Famous Modern Ghost Stories eBook

This eBook from the Gutenberg Project consists of approximately 271 pages of information about Famous Modern Ghost Stories.
under his glance.  No one looked into his face, as Lazarus passed by, fearing to fall under the appalling influence of his eyes; but when the sound of his heavy footsteps had sufficiently died down, the courtiers raised their heads and with fearful curiosity examined the figure of a stout, tall, slightly bent old man, who was slowly penetrating into the very heart of the imperial palace.  Were Death itself passing, it would be faced with no greater fear:  for until then the dead alone knew Death, and those alive knew Life only—­and there was no bridge between them.  But this extraordinary man, although alive, knew Death, and enigmatical, appalling, was his cursed knowledge.  “Woe,” people thought, “he will take the life of our great, deified Augustus,” and they sent curses after Lazarus, who meanwhile kept on advancing into the interior of the palace.

Already did the emperor know who Lazarus was, and prepared to meet him.  But the monarch was a brave man, and felt his own tremendous, unconquerable power, and in his fatal duel with him who had miraculously risen from the dead he wanted not to invoke human help.  And so he met Lazarus face to face:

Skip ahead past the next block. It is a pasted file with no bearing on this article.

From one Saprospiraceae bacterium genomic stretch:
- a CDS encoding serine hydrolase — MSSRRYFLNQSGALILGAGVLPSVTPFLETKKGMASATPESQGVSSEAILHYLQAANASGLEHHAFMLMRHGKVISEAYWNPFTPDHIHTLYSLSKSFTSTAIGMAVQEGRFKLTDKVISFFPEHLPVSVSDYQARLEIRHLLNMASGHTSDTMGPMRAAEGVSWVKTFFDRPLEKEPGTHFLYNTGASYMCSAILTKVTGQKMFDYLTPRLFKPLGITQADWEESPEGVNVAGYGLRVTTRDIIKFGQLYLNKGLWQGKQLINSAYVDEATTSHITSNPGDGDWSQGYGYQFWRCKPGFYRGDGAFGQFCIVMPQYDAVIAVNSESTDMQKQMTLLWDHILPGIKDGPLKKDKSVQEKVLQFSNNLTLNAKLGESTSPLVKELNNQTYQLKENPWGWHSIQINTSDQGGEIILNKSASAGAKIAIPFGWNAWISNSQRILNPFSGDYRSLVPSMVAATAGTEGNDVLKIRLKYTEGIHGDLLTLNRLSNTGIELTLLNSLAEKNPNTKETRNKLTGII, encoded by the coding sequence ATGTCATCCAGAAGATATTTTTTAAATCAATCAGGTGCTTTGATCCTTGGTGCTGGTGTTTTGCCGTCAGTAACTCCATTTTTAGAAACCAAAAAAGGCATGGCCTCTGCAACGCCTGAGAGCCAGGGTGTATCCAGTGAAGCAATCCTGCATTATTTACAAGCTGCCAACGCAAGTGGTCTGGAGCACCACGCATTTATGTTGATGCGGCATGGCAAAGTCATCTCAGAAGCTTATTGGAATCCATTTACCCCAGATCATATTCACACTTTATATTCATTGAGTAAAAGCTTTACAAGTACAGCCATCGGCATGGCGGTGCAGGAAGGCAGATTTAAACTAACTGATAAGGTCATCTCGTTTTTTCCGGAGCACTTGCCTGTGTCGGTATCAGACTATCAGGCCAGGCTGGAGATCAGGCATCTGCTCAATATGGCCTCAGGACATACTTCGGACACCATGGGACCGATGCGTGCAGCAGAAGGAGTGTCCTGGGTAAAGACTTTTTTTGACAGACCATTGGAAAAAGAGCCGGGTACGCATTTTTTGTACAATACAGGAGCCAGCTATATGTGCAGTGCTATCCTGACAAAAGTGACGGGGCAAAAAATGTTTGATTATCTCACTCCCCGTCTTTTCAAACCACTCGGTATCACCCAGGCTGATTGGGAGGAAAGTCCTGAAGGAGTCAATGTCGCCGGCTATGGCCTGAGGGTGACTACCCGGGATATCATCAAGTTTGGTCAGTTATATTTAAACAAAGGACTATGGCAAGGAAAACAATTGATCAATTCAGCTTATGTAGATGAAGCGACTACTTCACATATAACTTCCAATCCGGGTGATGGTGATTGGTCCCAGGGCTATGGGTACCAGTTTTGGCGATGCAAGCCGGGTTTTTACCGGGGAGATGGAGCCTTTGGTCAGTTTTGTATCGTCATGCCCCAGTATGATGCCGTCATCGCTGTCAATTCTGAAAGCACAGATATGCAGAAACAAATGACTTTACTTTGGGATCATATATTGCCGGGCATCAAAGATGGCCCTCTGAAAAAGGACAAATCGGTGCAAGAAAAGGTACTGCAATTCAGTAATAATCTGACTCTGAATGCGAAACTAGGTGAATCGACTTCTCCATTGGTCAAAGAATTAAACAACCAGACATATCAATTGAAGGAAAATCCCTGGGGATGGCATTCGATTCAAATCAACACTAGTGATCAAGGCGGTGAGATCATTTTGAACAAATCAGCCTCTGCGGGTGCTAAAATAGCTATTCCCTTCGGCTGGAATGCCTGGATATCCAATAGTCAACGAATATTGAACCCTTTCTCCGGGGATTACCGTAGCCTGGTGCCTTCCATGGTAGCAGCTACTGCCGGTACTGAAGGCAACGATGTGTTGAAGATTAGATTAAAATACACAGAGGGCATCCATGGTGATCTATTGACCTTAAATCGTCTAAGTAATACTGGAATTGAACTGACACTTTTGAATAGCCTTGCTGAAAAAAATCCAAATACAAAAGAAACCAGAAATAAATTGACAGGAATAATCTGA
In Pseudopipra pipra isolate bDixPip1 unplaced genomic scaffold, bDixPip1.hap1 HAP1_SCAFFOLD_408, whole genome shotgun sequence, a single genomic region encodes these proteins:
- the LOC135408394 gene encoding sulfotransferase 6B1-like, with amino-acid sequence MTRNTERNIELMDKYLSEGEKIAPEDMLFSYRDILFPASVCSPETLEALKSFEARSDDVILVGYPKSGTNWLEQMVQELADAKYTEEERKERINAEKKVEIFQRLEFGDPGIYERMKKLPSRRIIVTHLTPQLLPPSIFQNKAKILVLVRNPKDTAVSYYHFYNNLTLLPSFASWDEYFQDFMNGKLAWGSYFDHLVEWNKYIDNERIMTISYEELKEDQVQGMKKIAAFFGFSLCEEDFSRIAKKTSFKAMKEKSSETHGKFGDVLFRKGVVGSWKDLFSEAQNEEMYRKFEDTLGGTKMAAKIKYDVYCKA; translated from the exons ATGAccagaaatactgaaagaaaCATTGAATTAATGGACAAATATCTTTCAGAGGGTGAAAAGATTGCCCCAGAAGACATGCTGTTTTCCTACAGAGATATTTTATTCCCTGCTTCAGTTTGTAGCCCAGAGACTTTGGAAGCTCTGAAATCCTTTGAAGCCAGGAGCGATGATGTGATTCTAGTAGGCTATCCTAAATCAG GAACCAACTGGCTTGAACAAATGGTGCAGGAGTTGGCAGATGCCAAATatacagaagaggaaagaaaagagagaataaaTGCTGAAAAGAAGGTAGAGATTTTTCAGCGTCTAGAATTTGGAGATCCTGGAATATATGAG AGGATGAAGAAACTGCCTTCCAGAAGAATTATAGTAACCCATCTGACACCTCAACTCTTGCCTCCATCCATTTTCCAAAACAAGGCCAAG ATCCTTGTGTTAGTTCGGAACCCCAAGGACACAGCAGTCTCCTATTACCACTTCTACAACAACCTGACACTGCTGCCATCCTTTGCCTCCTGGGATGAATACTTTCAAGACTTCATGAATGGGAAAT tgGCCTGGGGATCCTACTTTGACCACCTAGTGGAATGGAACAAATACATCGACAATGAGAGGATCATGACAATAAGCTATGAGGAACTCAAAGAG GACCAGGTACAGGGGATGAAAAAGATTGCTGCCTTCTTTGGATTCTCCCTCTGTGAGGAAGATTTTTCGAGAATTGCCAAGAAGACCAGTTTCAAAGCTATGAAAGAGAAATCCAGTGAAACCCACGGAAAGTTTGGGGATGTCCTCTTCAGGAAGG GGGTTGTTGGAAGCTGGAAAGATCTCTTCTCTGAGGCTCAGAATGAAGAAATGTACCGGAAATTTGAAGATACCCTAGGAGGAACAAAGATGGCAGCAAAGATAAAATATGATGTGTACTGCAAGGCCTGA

“Lift not thine eyes upon me, Lazarus,” he ordered.  “I heard thy face is like that of Medusa and turns into stone whomsoever thou lookest at.  Now, I wish to see thee and to have a talk with thee, before I turn into stone,”—­added he in a tone of kingly jesting, not devoid of fear.

Coming close to him, he carefully examined Lazarus’ face and his strange festal garments.  And although he had a keen eye, he was deceived by his appearance.

“So.  Thou dost not appear terrible, my venerable old man.  But the worse for us, if horror assumes such a respectable and pleasant air.  Now let us have a talk.”

Augustus sat, and questioning Lazarus with his eye as much as with words, started the conversation: 

“Why didst thou not greet me as thou enteredst?”

Lazarus answered indifferent: 

“I knew not it was necessary.”

“Art thou a Christian?”

“No.”

Augustus approvingly shook his head.

“That is good.  I do not like Christians.  They shake the tree of life before it is covered with fruit, and disperse its odorous bloom to the winds.  But who art thou?”

With a visible effort Lazarus answered: 

“I was dead.”

“I had heard that.  But who art thou now?”

Lazarus was silent, but at last repeated in a tone of weary apathy: 

“I was dead.”

“Listen to me, stranger,” said the emperor, distinctly and severely giving utterance to the thought that had come to him at the beginning, “my realm is the realm of Life, my people are of the living, not of the dead.  Thou art here one too many.  I know not who thou art and what thou sawest there; but, if thou liest, I hate thy lies, and if thou tellst the truth, I hate thy truth.  In my bosom I feel the throb of life; I feel strength in my arm, and my proud thoughts, like eagles, pierce the space.  And yonder in the shelter of my rule, under the protection of laws created by me, people live and toil and rejoice.  Dost thou hear the battle-cry, the challenge men throw into the face of the future?”

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Famous Modern Ghost Stories from Project Gutenberg. Public domain.
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